'Be creative over Olympic Stadium'
Filed under: News
The London Olympics opens in eight months time and, it's safe to say, the prospect is not being greeted with universal joy. It's a waste of taxpayers' money, we can't get tickets anyway and the whole thing is about big corporations making money – that's the flavour of much debate. But, according to one man who knows more than most about London and the Olympics, the real picture is very different – and very positive.
Matt Rogan is a director at performance development consultancy Lane4 and a man with some considerable experience in the marketing and sports fields. With his father Martin, he wrote a fascinating study of London and the Olympics which takes in the history and impact of the two modern Olympiads the city has already hosted, and makes a compelling the case for next year's event.
Olympic StadiumIn the aftermath of the collapse of the Olympic Park Legacy Company's bid to award the Olympic Stadium in Stratford to West Ham, I contacted Rogan – who I'd helped to edit the book – to see if his enthusiasm had been tempered. It had not, and over the course of our conversation Rogan once again provided a grasp of detail and a capacity for lateral thinking that's been missing from much of the coverage.
We started with the stadium, and I asked if we really did need another big stadium in London, and if football and athletics had been set up in false opposition over its future. Rogan said: "A football versus athletics debate creates tempting headlines, but it over-simplifies the debate. We need to see the big picture."
That big picture, believes Rogan, was hinted at by Hugh Robertson, the Minister for Sport and the Olympics, after the collapse of the West Ham United bid for the stadium. "He talked about interest from sport and other fields of entertainment," says Rogan. "Football is a 25-event per annum sport. It couldn't ever balance a reported £5m a year cost on its own. But it was never intended to."
So what's his vision? "I think the future for the stadium includes music concerts. We have no suitable venue with this kind of capacity and are currently butchering Hyde Park through the Summer. And alongside football and music, my prediction is that we'll see a semi-residency from an NFL team come 2016, with 25% of the regular fans for that sport coming direct from France on Eurostar into Stratford International.
"I couldn't see more than 40% of the revenue coming from football...so a £2m contribution towards a £5m annual rent from football makes total sense to me. Athletics legacy was our commitment to the IOC and the country. The practical reality is that a track creates sufficient space for more people to watch live music and enough room for an NFL team entourage. Not only that, it's politically easier, too."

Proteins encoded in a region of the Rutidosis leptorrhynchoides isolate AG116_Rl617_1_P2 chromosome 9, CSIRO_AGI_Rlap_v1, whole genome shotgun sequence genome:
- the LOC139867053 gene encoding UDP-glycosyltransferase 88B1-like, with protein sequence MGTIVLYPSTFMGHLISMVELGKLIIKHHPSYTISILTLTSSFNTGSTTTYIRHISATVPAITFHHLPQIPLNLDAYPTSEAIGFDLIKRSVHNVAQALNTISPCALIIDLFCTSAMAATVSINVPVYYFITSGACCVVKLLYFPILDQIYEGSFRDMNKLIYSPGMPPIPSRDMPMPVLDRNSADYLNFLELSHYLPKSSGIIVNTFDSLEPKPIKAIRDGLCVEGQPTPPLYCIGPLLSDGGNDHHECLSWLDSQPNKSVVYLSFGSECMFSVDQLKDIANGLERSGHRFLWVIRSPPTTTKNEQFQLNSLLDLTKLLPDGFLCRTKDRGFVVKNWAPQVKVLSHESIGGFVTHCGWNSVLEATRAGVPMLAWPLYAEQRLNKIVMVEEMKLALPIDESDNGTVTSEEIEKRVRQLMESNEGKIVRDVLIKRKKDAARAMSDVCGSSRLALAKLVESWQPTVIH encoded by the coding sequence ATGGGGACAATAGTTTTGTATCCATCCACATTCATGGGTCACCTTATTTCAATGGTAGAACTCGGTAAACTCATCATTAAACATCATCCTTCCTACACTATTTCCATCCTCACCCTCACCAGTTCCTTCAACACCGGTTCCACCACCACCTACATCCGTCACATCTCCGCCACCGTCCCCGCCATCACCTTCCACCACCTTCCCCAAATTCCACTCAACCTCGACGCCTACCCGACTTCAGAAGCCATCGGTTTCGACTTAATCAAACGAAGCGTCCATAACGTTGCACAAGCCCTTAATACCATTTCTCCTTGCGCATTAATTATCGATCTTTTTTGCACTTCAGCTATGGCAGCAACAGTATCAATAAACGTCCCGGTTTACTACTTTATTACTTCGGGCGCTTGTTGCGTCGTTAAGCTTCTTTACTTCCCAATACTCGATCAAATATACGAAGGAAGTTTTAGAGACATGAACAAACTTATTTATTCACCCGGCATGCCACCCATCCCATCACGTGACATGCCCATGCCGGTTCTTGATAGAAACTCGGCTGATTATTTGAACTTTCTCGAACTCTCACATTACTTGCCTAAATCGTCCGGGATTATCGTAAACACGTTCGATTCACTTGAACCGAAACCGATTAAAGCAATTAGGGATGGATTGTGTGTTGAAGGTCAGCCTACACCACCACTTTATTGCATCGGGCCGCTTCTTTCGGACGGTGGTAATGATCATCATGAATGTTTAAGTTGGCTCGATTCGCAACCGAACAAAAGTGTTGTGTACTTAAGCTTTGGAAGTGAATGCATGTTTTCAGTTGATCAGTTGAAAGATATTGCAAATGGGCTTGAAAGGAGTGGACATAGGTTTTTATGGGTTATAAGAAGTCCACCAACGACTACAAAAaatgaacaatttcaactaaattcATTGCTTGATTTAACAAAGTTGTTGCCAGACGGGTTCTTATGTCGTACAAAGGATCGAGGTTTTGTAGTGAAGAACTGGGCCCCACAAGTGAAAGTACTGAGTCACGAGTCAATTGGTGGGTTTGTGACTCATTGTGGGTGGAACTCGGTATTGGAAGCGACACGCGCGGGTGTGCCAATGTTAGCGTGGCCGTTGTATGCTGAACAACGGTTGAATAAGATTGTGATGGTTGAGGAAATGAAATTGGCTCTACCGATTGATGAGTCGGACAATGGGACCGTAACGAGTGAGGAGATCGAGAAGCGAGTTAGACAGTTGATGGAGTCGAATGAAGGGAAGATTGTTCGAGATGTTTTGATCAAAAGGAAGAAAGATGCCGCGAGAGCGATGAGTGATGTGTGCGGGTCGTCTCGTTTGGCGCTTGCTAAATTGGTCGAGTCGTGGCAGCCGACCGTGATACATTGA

West HamHis view that the running track would work with a football club in situ is a controversial one, a point I made to him. Rogan responded: "Of course, with poorer sight lines West Ham fans will be losing something. But any serious look at their balance sheet suggests unless they restructure, they'll lose more than some sight lines. Renting could work for them, too. I'm a Chelsea fan, and I'd take the old Stamford Bridge which had a track around it over the new one any day.
"Nobody is claiming the stadium process has been ideal," says Rogan. But, he says, "We are running the risk of making judgment calls on the progress of this discussion based on having (at best) half the knowledge. Private / public / political negotiations are always complex and our track record in Britain is poor. Look at Crossrail!"
I referred him to an opinion piece by The Telegraph's Paul Kelso which called the stadium process "an ill-considered mess" and slammed the lack of clear information emanating from the OPLC. Rogan thinks such comments are "a bit naïve", pointing out "they are in the middle of a negotiation and legal minefield, and the last thing they're going to do is prejudice the best long term result for the public purse that in order to provide some easy column inches."
But that feeling of a lack of clarity, that perhaps the public are not being given the information we may expect when the level of taxpayer funding is borne in mind, is something around which nervousness over staging such a large project in times of austerity is focusing. As we'll see in the second part of this series tomorrow morning, it's not the first time austerity has cast a shadow over a London games.